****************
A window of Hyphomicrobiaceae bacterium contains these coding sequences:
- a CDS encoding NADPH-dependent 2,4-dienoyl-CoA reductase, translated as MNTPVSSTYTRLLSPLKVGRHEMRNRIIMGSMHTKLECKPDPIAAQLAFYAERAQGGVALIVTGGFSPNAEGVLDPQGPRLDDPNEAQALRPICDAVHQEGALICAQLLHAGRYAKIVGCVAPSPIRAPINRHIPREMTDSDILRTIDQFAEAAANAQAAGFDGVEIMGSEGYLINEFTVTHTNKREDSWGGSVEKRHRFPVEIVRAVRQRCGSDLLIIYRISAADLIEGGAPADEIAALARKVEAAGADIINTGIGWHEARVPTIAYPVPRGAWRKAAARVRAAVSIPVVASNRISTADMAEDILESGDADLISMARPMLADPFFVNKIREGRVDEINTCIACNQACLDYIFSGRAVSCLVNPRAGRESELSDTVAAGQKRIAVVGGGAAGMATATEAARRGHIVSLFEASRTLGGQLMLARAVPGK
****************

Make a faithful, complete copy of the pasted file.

A window of Hyphomicrobiaceae bacterium contains these coding sequences:
- a CDS encoding NADPH-dependent 2,4-dienoyl-CoA reductase, translated as MNTPVSSTYTRLLSPLKVGRHEMRNRIIMGSMHTKLECKPDPIAAQLAFYAERAQGGVALIVTGGFSPNAEGVLDPQGPRLDDPNEAQALRPICDAVHQEGALICAQLLHAGRYAKIVGCVAPSPIRAPINRHIPREMTDSDILRTIDQFAEAAANAQAAGFDGVEIMGSEGYLINEFTVTHTNKREDSWGGSVEKRHRFPVEIVRAVRQRCGSDLLIIYRISAADLIEGGAPADEIAALARKVEAAGADIINTGIGWHEARVPTIAYPVPRGAWRKAAARVRAAVSIPVVASNRISTADMAEDILESGDADLISMARPMLADPFFVNKIREGRVDEINTCIACNQACLDYIFSGRAVSCLVNPRAGRESELSDTVAAGQKRIAVVGGGAAGMATATEAARRGHIVSLFEASRTLGGQLMLARAVPGK